The polytetrafluoroethylene composition containing electrically-conductive acicular particles, or a blend of acicular and non-acicular electrically-conductive particles, can be formed using polytetrafluoroethylene paste-forming, or paste-extrusion, processes. In such a process, a fine powder PTFE resin is combined with electrically-conductive particles through one of two methods. In one method, fine powder PTFE resin, electrically-conductive particles, and a lubricating liquid, are blended together to form a consistent mixture. Suitable lubricants including water, alcohols, naphtha, mineral spirits, kerosene or other aliphatic hydrocarbon liquids, have been used in polytetrafluoroethylene paste-forming processes, and are known in the art. Conventional mixing methods such as rolling or tumbling can be used.
In another method, an aqueous dispersion of PTFE resin is used. The electrically-conductive particles are mixed with an aqueous dispersion of PTFE particles. The mixture is co-coagulated, i.e., the PTFE resin is coagulated in the presence of the electrically-conductive particles by rapid shearing of the aqueous dispersion, or through destabilization of the aqueous dispersion with salt, acid, polyethylene imine, or the like. A coagulum of fine powder PTFE resin and electrically-conductive particles is formed and subsequently dried. When dry, a liquid lubricant is added to the coagulum and mixed to form a consistent mixture.
The mixture produced by either of the described methods is compressed into a billet and subsequently extruded through a die by a ram-type extruder to form a coherent extrudate in the form of a rod. Subsequently the extrusion lubricant is removed from the coherent article, generally by heating or other conventional methods, for example, by passing the coherent article through a heated oven to volatilize the extrusion lubricant, thus providing a dried porous coherent article. Other well known methods, such as solvent extraction, vacuum drying, and the like, can also be used.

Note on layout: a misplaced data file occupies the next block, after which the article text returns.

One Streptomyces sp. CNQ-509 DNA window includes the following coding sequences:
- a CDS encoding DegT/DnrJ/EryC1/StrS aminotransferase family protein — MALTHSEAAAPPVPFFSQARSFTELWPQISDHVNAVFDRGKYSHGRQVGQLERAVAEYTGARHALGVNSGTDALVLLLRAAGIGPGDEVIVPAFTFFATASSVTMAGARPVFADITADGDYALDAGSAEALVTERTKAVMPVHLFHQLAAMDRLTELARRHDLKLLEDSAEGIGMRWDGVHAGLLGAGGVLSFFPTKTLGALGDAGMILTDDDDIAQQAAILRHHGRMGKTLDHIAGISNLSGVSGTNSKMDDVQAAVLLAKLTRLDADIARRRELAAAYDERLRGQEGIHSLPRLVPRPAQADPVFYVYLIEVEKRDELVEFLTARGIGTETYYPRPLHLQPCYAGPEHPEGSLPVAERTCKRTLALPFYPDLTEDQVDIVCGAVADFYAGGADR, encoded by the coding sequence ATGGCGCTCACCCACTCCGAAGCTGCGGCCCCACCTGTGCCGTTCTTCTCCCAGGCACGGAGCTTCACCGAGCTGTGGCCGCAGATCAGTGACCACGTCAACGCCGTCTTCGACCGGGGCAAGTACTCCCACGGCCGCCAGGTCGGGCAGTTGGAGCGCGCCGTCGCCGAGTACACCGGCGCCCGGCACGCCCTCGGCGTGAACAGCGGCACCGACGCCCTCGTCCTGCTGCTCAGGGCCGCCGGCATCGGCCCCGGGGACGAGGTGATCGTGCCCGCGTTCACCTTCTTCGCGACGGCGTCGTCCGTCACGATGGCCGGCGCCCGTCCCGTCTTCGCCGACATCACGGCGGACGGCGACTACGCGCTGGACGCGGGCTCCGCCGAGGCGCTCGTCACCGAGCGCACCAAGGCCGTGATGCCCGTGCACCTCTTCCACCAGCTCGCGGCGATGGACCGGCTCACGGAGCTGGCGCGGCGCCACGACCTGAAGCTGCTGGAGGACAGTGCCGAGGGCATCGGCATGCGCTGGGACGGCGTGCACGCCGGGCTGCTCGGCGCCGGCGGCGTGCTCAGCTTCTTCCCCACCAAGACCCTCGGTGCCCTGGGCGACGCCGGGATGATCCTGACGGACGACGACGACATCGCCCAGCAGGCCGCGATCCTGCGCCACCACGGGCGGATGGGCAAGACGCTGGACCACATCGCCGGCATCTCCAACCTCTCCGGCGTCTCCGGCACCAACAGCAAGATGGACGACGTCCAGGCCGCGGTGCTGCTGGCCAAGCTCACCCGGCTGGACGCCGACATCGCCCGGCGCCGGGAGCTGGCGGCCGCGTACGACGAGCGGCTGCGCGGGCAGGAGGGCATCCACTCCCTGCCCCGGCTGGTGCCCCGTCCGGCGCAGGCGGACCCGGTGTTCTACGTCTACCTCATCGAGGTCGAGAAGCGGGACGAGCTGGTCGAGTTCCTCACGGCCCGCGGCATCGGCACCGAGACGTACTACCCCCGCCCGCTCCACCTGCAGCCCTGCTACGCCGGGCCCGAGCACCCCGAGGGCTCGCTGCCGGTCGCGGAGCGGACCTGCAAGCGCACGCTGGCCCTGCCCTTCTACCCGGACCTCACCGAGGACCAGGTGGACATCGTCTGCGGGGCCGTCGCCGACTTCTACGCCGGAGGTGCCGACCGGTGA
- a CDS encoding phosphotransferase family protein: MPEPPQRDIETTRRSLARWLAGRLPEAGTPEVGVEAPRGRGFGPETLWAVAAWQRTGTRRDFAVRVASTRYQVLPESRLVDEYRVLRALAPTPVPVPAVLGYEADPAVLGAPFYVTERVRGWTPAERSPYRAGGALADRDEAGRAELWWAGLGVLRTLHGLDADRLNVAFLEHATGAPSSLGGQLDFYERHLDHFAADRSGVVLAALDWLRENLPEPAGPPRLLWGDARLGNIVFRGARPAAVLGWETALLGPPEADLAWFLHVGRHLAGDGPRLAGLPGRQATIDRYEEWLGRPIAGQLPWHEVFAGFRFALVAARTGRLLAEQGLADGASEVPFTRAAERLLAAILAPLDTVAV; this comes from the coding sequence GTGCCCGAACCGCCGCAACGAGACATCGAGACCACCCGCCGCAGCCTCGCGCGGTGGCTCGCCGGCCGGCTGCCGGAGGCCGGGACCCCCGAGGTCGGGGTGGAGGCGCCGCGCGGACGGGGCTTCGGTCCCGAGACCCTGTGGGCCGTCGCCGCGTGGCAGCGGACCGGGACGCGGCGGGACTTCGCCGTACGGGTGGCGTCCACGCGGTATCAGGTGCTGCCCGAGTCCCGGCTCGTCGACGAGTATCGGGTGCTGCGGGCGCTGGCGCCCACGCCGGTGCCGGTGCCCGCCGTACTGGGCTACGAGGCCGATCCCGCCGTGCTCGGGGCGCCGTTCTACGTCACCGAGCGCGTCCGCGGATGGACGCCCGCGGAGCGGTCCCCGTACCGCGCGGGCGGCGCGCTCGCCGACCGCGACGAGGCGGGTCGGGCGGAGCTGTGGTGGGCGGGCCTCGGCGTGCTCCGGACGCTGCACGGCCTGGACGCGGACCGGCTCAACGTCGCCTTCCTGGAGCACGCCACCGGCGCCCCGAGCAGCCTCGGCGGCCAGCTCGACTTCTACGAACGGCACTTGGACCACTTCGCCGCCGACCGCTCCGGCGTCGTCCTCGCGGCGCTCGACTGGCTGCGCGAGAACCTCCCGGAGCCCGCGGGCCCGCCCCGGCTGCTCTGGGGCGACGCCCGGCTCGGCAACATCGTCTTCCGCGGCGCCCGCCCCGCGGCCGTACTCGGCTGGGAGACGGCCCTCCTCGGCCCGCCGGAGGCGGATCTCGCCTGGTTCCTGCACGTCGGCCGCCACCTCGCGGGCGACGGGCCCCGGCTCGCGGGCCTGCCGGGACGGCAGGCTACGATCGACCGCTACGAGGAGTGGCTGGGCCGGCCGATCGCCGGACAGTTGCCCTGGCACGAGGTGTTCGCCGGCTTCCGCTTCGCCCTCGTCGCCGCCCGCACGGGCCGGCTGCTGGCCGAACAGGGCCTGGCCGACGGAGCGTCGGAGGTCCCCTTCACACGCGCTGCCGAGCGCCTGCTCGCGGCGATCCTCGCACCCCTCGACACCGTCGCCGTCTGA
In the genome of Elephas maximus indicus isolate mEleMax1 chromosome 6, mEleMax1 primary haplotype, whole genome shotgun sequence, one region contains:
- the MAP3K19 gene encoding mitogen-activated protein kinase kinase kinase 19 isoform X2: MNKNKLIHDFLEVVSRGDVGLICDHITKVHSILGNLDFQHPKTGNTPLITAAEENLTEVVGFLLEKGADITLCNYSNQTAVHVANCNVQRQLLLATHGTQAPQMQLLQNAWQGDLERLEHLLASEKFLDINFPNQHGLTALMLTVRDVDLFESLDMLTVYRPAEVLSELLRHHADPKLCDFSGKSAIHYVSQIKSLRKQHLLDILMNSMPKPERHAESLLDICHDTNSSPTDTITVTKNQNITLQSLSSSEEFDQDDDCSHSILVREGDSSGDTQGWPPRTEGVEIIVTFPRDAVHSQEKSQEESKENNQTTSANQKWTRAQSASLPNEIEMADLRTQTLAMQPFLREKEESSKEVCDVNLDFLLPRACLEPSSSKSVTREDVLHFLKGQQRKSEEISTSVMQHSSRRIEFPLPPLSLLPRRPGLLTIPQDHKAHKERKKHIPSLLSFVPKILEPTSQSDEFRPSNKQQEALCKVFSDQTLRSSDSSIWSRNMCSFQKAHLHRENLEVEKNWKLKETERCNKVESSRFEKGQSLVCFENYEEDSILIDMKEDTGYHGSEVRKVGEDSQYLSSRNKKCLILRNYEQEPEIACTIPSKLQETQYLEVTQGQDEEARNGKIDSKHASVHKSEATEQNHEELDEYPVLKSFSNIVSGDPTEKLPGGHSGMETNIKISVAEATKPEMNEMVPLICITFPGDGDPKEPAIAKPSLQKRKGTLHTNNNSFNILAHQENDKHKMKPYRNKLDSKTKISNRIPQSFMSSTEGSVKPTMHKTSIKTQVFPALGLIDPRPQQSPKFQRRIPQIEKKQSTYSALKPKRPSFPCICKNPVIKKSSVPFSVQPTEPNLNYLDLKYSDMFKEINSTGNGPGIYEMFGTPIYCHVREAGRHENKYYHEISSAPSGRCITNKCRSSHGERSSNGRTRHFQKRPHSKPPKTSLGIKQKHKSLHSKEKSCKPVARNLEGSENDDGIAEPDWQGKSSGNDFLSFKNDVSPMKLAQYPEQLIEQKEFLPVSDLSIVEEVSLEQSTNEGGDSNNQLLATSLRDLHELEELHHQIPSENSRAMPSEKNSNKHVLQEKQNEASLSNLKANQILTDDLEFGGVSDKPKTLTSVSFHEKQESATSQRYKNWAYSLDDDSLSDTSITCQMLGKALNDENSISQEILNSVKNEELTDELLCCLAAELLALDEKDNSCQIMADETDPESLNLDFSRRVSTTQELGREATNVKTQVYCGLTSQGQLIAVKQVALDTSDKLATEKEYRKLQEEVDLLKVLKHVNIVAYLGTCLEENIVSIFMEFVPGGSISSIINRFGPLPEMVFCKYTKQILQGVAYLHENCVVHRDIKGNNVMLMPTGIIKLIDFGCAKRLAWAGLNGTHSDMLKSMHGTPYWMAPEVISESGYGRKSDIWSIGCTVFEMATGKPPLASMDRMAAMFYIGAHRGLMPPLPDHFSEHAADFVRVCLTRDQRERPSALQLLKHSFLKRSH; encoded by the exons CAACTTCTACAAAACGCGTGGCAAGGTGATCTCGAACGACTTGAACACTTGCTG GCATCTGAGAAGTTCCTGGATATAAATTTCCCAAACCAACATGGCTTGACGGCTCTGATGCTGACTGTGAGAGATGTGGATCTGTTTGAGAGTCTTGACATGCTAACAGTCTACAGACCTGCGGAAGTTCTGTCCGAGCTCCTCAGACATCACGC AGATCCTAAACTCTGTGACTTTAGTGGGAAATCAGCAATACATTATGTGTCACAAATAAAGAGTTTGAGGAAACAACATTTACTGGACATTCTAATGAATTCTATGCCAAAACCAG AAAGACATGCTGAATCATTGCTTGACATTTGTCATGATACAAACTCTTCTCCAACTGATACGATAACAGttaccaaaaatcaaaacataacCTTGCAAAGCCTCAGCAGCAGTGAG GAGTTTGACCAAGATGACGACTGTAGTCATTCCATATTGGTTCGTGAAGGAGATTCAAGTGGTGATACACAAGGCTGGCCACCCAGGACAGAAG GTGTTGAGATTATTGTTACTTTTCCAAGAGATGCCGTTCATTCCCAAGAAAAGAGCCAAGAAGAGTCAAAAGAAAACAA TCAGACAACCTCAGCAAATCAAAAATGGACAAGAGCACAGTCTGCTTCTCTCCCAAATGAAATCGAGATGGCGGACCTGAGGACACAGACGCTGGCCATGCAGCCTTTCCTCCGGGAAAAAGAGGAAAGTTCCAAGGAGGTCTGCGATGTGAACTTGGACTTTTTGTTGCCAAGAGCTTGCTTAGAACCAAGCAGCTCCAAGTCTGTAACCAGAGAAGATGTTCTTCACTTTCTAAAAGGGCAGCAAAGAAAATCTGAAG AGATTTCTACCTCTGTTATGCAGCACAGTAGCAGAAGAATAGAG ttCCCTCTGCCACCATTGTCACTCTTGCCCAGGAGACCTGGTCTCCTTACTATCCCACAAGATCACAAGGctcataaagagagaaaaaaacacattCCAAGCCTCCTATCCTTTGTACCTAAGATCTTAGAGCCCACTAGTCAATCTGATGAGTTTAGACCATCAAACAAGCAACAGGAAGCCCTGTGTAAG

When the lubricated PTFE composition is extruded through a die having a tapered entry, the randomly oriented acicular particles in the composition are aligned in the direction of flow through the nozzle. Additionally, the PTFE is fibrillated by the compression shear force applied by the die, which aids in orienting the acicular particles in the extrusion direction. Standard paste extrusion dies having an entry angle in the range 10° to 900, preferably 10° to 60°, more preferably 15° to 40°, can be used. The extrusion reduction ratio should be in the range 5:1 to 150:1. To further orient the acicular particles and to increase the strength of the extruded article, the extruded article can be optionally stretched in the extrusion direction, either before or after removal of the lubricant. Stretching can be carried out at a temperature between 20° C. and 380° C., preferably between 20° C. and 200° C. The amount of stretch is preferably in the range of 1.01 to 5 times the original length of the extruded article. If desired, the extruded article, or the extruded and stretched article, can be heat treated at a temperature above the melt temperature of PTFE, preferably in the temperature range 350° C. to 390° C.